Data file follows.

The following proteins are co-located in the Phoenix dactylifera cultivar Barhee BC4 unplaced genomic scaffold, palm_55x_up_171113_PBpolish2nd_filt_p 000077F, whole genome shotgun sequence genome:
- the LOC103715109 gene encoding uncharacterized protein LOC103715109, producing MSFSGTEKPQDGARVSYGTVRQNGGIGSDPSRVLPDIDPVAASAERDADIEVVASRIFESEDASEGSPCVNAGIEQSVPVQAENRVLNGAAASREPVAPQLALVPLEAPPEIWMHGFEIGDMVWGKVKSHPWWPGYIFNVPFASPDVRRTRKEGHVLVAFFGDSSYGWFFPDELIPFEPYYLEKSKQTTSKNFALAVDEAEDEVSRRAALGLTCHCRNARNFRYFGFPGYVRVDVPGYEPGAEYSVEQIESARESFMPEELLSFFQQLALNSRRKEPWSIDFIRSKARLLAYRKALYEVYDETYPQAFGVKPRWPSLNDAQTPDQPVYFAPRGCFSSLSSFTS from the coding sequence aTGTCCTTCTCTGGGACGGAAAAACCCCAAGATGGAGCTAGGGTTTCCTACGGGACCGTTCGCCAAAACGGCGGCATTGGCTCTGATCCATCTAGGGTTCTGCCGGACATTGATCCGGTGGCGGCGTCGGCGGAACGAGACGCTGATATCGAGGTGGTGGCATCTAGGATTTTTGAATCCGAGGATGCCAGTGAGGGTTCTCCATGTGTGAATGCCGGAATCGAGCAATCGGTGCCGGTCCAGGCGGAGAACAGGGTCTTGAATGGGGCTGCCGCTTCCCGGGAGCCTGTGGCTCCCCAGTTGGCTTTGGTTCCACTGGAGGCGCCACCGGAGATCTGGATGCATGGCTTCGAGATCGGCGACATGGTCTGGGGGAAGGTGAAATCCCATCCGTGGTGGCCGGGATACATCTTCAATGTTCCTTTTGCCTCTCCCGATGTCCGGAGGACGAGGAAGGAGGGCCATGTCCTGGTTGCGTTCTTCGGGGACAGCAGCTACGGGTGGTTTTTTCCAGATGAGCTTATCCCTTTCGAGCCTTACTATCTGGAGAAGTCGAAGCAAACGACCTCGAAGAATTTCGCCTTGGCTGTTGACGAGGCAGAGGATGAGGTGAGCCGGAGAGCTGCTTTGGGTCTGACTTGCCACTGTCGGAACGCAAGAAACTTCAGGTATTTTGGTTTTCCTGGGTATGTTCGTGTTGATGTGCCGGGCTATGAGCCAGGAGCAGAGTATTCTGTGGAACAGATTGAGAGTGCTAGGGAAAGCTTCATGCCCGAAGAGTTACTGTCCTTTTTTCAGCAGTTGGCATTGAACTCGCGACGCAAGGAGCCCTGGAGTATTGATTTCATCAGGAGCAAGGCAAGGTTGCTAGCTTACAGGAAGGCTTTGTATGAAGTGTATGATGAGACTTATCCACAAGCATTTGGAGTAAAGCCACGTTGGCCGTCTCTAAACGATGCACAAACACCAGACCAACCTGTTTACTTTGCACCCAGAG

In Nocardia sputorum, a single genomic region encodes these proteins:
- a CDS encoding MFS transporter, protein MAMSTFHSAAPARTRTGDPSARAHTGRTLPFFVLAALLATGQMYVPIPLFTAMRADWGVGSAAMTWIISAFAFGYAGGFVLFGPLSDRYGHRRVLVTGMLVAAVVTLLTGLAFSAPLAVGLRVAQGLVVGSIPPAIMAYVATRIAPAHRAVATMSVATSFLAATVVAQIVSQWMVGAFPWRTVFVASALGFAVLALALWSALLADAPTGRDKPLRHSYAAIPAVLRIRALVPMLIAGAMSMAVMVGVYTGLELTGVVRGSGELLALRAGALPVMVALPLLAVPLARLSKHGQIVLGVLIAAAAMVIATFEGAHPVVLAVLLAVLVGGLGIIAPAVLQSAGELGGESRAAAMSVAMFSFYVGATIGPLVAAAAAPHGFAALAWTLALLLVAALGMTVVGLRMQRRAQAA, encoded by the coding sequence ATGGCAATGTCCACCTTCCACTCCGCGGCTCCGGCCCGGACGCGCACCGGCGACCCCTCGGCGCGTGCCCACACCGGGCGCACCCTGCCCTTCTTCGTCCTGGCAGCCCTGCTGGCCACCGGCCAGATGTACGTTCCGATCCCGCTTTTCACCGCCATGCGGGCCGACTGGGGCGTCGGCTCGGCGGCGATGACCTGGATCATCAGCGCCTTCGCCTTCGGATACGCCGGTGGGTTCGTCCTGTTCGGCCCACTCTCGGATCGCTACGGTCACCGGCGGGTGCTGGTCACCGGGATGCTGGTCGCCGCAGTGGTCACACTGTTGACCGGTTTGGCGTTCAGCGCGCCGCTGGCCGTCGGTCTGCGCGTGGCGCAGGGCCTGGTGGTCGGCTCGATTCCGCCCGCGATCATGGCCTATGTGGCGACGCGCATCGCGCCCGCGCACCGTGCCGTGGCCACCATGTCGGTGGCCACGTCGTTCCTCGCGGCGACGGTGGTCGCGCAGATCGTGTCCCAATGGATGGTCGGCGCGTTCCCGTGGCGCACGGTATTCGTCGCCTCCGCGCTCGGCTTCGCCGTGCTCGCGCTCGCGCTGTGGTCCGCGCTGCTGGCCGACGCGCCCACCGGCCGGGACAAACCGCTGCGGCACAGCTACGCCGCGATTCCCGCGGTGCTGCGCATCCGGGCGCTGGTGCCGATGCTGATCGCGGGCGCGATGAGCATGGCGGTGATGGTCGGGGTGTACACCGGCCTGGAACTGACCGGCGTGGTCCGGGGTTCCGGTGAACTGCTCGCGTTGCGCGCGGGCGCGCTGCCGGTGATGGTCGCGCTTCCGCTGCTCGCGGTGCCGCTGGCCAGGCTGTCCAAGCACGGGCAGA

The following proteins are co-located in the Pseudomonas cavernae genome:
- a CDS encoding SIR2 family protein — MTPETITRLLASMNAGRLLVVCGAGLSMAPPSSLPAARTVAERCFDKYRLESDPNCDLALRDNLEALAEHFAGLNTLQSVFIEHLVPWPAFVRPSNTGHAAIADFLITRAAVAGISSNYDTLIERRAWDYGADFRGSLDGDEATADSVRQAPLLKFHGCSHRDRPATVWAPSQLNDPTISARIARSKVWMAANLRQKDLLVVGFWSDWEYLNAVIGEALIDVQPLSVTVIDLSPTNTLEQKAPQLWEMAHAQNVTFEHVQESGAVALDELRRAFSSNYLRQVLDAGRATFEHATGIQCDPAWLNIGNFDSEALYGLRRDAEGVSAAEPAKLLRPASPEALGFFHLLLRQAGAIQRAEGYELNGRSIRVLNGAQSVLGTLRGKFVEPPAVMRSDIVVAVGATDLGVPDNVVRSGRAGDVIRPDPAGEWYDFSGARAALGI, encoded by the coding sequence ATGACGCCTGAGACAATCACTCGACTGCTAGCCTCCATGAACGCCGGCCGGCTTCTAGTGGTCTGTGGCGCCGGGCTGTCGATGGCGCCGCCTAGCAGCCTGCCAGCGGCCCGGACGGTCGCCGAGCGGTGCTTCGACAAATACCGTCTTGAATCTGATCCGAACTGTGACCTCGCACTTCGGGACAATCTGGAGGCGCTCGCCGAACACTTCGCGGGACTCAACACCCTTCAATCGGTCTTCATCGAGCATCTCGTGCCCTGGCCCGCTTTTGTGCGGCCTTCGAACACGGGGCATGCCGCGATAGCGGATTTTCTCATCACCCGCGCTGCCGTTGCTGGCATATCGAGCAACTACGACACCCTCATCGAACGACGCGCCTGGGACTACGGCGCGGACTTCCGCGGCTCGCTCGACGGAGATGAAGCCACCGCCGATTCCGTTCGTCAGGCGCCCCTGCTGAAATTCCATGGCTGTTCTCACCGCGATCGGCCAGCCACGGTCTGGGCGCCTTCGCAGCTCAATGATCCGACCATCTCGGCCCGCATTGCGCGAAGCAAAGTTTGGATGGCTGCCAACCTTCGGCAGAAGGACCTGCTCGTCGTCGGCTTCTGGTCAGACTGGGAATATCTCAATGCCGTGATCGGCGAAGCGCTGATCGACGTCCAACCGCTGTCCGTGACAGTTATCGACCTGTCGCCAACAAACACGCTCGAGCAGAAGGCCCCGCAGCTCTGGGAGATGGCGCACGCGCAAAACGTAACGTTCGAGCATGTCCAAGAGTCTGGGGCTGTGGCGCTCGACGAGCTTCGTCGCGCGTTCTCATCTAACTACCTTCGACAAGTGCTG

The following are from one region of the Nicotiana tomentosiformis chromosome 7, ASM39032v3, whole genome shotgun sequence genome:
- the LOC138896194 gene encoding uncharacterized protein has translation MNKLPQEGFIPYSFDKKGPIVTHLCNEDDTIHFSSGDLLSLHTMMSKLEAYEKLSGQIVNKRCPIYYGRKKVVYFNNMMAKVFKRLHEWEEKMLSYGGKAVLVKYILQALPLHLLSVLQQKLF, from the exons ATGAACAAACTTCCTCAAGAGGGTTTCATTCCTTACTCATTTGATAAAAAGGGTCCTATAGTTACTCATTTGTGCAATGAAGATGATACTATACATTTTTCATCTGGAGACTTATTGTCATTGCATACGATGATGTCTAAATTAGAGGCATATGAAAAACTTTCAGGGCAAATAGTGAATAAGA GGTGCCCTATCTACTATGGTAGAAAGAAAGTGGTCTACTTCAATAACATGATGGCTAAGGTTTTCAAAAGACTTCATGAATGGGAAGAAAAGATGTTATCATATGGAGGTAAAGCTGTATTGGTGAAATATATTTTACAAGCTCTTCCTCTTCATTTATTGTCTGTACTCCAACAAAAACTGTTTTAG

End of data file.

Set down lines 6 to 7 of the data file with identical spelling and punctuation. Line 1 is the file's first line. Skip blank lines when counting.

- a CDS encoding SIR2 family protein — MTPETITRLLASMNAGRLLVVCGAGLSMAPPSSLPAARTVAERCFDKYRLESDPNCDLALRDNLEALAEHFAGLNTLQSVFIEHLVPWPAFVRPSNTGHAAIADFLITRAAVAGISSNYDTLIERRAWDYGADFRGSLDGDEATADSVRQAPLLKFHGCSHRDRPATVWAPSQLNDPTISARIARSKVWMAANLRQKDLLVVGFWSDWEYLNAVIGEALIDVQPLSVTVIDLSPTNTLEQKAPQLWEMAHAQNVTFEHVQESGAVALDELRRAFSSNYLRQVLDAGRATFEHATGIQCDPAWLNIGNFDSEALYGLRRDAEGVSAAEPAKLLRPASPEALGFFHLLLRQAGAIQRAEGYELNGRSIRVLNGAQSVLGTLRGKFVEPPAVMRSDIVVAVGATDLGVPDNVVRSGRAGDVIRPDPAGEWYDFSGARAALGI, encoded by the coding sequence ATGACGCCTGAGACAATCACTCGACTGCTAGCCTCCATGAACGCCGGCCGGCTTCTAGTGGTCTGTGGCGCCGGGCTGTCGATGGCGCCGCCTAGCAGCCTGCCAGCGGCCCGGACGGTCGCCGAGCGGTGCTTCGACAAATACCGTCTTGAATCTGATCCGAACTGTGACCTCGCACTTCGGGACAATCTGGAGGCGCTCGCCGAACACTTCGCGGGACTCAACACCCTTCAATCGGTCTTCATCGAGCATCTCGTGCCCTGGCCCGCTTTTGTGCGGCCTTCGAACACGGGGCATGCCGCGATAGCGGATTTTCTCATCACCCGCGCTGCCGTTGCTGGCATATCGAGCAACTACGACACCCTCATCGAACGACGCGCCTGGGACTACGGCGCGGACTTCCGCGGCTCGCTCGACGGAGATGAAGCCACCGCCGATTCCGTTCGTCAGGCGCCCCTGCTGAAATTCCATGGCTGTTCTCACCGCGATCGGCCAGCCACGGTCTGGGCGCCTTCGCAGCTCAATGATCCGACCATCTCGGCCCGCATTGCGCGAAGCAAAGTTTGGATGGCTGCCAACCTTCGGCAGAAGGACCTGCTCGTCGTCGGCTTCTGGTCAGACTGGGAATATCTCAATGCCGTGATCGGCGAAGCGCTGATCGACGTCCAACCGCTGTCCGTGACAGTTATCGACCTGTCGCCAACAAACACGCTCGAGCAGAAGGCCCCGCAGCTCTGGGAGATGGCGCACGCGCAAAACGTAACGTTCGAGCATGTCCAAGAGTCTGGGGCTGTGGCGCTCGACGAGCTTCGTCGCGCGTTCTCATCTAACTACCTTCGACAAGTGCTG

The following are from one region of the Nicotiana tomentosiformis chromosome 7, ASM39032v3, whole genome shotgun sequence genome: